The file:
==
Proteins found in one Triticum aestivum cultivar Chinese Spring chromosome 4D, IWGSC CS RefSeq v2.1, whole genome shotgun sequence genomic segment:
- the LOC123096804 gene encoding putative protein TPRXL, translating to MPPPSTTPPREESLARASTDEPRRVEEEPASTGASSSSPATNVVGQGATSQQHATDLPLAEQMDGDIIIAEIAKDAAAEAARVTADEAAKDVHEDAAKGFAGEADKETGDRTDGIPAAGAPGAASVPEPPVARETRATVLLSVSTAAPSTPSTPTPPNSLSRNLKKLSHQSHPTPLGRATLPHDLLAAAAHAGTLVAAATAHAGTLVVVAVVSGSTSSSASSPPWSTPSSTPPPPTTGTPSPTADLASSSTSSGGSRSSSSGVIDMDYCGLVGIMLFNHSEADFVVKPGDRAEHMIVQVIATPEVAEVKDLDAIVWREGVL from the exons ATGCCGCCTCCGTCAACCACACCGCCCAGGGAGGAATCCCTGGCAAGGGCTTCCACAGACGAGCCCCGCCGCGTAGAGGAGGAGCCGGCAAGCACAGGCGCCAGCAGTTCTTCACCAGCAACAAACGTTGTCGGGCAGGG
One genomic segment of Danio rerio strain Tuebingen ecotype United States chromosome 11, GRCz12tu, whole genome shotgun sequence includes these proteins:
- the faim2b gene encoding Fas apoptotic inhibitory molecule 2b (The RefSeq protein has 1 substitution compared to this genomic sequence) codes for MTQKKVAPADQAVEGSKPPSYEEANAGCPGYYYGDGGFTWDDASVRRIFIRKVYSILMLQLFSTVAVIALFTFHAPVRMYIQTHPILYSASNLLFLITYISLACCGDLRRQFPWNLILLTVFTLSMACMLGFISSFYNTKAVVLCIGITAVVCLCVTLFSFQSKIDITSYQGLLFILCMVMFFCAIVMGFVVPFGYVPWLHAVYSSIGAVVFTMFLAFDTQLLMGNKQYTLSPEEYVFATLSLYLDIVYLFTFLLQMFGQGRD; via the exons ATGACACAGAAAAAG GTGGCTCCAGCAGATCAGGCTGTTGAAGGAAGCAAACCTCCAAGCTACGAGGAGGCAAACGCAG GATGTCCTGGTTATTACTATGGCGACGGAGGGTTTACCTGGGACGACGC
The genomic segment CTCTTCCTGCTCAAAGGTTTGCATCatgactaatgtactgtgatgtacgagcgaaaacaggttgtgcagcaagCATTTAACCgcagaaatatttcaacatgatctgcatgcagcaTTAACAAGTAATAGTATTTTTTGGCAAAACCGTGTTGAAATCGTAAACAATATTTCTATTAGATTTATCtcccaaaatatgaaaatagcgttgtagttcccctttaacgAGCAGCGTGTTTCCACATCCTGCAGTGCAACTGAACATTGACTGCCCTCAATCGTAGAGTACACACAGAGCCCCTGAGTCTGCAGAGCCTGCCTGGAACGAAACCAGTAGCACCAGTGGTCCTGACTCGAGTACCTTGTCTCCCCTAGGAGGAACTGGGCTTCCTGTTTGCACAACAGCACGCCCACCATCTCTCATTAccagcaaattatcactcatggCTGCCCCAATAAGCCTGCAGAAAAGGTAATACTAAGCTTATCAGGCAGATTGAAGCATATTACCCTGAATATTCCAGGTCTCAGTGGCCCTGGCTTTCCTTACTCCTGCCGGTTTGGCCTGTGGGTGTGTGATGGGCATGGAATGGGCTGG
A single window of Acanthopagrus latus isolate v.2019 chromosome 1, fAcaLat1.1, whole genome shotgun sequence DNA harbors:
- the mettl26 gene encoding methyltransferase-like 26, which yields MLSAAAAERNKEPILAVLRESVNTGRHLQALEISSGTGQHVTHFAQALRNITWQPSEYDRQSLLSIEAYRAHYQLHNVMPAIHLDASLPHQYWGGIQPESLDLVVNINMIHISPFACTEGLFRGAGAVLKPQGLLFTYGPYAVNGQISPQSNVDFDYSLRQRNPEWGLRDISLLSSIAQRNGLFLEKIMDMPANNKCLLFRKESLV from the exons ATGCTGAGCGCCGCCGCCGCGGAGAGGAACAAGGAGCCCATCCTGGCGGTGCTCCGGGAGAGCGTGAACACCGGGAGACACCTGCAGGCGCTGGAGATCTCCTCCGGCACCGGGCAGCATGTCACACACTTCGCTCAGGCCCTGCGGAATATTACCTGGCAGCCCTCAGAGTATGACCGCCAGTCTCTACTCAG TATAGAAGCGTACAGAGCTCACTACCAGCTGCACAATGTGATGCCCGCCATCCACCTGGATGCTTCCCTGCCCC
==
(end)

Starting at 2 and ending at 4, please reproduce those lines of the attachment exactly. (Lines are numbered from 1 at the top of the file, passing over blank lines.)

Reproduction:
- the LOC123096804 gene encoding putative protein TPRXL, translating to MPPPSTTPPREESLARASTDEPRRVEEEPASTGASSSSPATNVVGQGATSQQHATDLPLAEQMDGDIIIAEIAKDAAAEAARVTADEAAKDVHEDAAKGFAGEADKETGDRTDGIPAAGAPGAASVPEPPVARETRATVLLSVSTAAPSTPSTPTPPNSLSRNLKKLSHQSHPTPLGRATLPHDLLAAAAHAGTLVAAATAHAGTLVVVAVVSGSTSSSASSPPWSTPSSTPPPPTTGTPSPTADLASSSTSSGGSRSSSSGVIDMDYCGLVGIMLFNHSEADFVVKPGDRAEHMIVQVIATPEVAEVKDLDAIVWREGVL from the exons ATGCCGCCTCCGTCAACCACACCGCCCAGGGAGGAATCCCTGGCAAGGGCTTCCACAGACGAGCCCCGCCGCGTAGAGGAGGAGCCGGCAAGCACAGGCGCCAGCAGTTCTTCACCAGCAACAAACGTTGTCGGGCAGGG
One genomic segment of Danio rerio strain Tuebingen ecotype United States chromosome 11, GRCz12tu, whole genome shotgun sequence includes these proteins:
- the faim2b gene encoding Fas apoptotic inhibitory molecule 2b (The RefSeq protein has 1 substitution compared to this genomic sequence) codes for MTQKKVAPADQAVEGSKPPSYEEANAGCPGYYYGDGGFTWDDASVRRIFIRKVYSILMLQLFSTVAVIALFTFHAPVRMYIQTHPILYSASNLLFLITYISLACCGDLRRQFPWNLILLTVFTLSMACMLGFISSFYNTKAVVLCIGITAVVCLCVTLFSFQSKIDITSYQGLLFILCMVMFFCAIVMGFVVPFGYVPWLHAVYSSIGAVVFTMFLAFDTQLLMGNKQYTLSPEEYVFATLSLYLDIVYLFTFLLQMFGQGRD; via the exons ATGACACAGAAAAAG GTGGCTCCAGCAGATCAGGCTGTTGAAGGAAGCAAACCTCCAAGCTACGAGGAGGCAAACGCAG GATGTCCTGGTTATTACTATGGCGACGGAGGGTTTACCTGGGACGACGC